Horizontal transfer of plasmids encoding antimicrobial-resistance and virulence determinants has been instrumental in Staphylococcus aureus evolution, including the emergence of community-associated methicillin-resistant S. aureus (CA-MRSA). In the early 1990s the first CA-MRSA isolated in Western Australia (WA), WA-5, encoded cadmium, tetracycline and penicillin-resistance genes on plasmid pWBG753 (~30 kb). WA-5 and pWBG753 appeared only briefly in WA, however, fusidic-acid-resistance plasmids related to pWBG753 were also present in the first European CA-MRSA at the time. Here we characterized a 72-kb conjugative plasmid pWBG731 present in multiresistant WA-5-like clones from the same period. pWBG731 was a cointegrant formed from pWBG753 and a pWBG749-family conjugative plasmid. pWBG731 carried mupirocin, trimethoprim, cadmium and penicillin-resistance genes. The stepwise evolution of pWBG731 likely occurred through the combined actions of IS257, IS257-dependent miniature inverted-repeat transposable elements (MITEs) and the BinL resolution system of the ß-lactamase transposon Tn552 An evolutionary intermediate ~42-kb non-conjugative plasmid pWBG715, possessed the same resistance genes as pWBG731 but retained an integrated copy of the small tetracycline-resistance plasmid pT181. IS257 likely facilitated replacement of pT181 with conjugation genes on pWBG731, thus enabling autonomous transfer. Like conjugative plasmid pWBG749, pWBG731 also mobilized non-conjugative plasmids carrying oriT mimics. It seems likely that pWBG731 represents the product of multiple recombination events between the WA-5 pWBG753 plasmid and other mobile genetic elements present in indigenous CA-MSSA. The molecular evolution of pWBG731 saliently illustrates how diverse mobile genetic elements can together facilitate rapid accrual and horizontal dissemination of multiresistance in S. aureus CA-MRSA.Copyright © 2019 American Society for Microbiology.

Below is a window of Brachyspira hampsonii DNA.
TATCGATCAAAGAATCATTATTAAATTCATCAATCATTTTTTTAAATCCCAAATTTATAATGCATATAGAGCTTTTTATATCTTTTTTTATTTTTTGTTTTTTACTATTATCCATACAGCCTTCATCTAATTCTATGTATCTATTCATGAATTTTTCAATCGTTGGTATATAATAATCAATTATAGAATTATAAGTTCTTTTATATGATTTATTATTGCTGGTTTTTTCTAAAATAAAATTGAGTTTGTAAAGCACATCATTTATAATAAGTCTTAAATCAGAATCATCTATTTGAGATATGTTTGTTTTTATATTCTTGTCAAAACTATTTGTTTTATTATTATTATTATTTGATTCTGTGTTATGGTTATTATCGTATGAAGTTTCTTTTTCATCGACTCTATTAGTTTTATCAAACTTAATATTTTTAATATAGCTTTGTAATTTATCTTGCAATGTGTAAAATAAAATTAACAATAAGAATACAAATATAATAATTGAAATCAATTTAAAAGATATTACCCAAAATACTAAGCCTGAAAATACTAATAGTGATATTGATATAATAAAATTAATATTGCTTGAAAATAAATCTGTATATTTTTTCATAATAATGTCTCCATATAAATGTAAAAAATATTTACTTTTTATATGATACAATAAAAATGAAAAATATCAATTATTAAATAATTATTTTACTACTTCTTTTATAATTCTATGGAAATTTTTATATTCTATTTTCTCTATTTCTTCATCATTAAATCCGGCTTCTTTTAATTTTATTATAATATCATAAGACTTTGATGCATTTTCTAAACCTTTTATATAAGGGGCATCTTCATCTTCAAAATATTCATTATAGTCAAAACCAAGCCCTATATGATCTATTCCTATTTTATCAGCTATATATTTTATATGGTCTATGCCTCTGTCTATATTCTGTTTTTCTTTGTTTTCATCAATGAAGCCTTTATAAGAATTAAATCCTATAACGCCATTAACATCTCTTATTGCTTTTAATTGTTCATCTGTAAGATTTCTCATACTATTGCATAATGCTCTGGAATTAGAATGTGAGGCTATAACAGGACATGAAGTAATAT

April 21, 2020  |